Doctor of Philosophy (PhD) in Occupational Therapy
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Kristen N. Brevoort. 2017. Effect of Slant Boards in Combination with Handwriting Practice. Doctoral dissertation. Nova Southeastern University. Retrieved from NSUWorks, . (58)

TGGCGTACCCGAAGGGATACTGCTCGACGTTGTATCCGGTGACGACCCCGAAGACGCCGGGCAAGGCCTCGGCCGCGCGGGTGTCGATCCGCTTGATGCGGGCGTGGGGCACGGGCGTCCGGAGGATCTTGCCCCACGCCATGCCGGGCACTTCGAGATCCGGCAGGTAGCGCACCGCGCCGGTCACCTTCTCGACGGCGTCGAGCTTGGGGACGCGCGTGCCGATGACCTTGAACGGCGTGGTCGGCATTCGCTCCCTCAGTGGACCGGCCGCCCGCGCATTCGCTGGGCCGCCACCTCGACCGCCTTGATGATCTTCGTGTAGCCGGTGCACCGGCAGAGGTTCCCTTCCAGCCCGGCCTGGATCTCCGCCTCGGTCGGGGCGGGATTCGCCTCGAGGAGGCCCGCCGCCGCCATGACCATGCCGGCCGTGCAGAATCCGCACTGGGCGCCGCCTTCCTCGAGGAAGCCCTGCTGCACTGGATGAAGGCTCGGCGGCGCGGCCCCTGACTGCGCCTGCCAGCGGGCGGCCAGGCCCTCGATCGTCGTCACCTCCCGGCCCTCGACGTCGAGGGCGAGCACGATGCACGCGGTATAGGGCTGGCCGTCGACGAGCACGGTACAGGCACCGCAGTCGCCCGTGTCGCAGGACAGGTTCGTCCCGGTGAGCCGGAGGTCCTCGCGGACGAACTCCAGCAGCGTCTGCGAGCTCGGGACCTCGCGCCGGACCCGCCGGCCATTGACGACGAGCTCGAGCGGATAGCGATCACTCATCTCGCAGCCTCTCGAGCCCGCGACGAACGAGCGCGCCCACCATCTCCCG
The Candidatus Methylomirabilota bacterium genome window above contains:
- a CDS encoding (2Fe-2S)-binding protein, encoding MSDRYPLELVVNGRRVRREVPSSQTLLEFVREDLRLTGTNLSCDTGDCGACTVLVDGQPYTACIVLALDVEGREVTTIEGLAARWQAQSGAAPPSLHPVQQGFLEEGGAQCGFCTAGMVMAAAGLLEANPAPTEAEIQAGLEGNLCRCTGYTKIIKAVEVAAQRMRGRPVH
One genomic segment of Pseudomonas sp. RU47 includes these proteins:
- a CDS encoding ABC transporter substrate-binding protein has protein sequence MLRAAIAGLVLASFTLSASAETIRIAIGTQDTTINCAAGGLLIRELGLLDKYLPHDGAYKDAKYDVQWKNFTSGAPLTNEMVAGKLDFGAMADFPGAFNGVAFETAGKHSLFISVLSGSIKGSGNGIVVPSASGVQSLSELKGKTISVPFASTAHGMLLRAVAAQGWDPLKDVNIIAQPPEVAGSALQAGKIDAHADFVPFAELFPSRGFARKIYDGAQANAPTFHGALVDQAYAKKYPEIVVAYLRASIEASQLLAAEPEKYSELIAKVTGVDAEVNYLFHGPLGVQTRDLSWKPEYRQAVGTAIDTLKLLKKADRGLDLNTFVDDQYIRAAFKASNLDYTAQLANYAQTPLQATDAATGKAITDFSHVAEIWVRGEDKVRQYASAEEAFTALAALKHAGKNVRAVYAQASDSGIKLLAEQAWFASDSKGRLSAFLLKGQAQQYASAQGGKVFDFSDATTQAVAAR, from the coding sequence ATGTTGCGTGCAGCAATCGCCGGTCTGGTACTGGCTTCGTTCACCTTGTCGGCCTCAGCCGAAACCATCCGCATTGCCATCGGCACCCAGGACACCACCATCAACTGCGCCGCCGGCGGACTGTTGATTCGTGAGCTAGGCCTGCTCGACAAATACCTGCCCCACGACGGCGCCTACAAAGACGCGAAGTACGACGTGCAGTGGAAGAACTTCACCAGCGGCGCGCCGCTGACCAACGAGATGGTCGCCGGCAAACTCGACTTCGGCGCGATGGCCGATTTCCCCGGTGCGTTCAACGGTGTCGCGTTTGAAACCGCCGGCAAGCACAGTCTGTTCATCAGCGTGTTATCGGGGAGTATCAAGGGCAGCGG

Handwriting difficulties affect 10% to 30% of children in elementary school often hindering their successful participation in a number of occupations, including academic participation. Occupational therapists provide treatments for handwriting difficulties; however, many of these interventions have limited to no evidence to support their effectiveness. One of these interventions is the use of a slant board, a treatment strategy often combined with handwriting practice. Clinicians commonly combine the use of slant boards and handwriting practice to facilitate the development of handwriting skills in young children. However, the effectiveness of this combination of interventions in improving the quality of handwriting remains unclear. The aim of this study was to investigate the difference in the change of letter formation scores in children who have practiced handwriting on slant boards compared with those who have practiced on a horizontal surface. A randomized block design was employed. Children entering the second through third grades who participated in a 19-day summer enrichment program were recruited via mailed recruitment letters and/or email. Twenty-one children were enrolled. Children were blocked by classroom and randomly assigned to a group that practiced handwriting on a slant board or a group that practiced on a horizontal surface. Children completed a total of 15 group sessions lasting 15 minutes each. These sessions occurred 3 to 5 days a week over the course of 4 weeks. During these sessions, they practiced writing letters and words utilizing the Handwriting Without Tears curriculum. There was no significant difference in average group change in letter formation performance as determined by independent samples t test. Children with below average handwriting at baseline made statistically significant changes in their handwriting, regardless of writing surface, when compared with their peers that was identified by secondary analyses.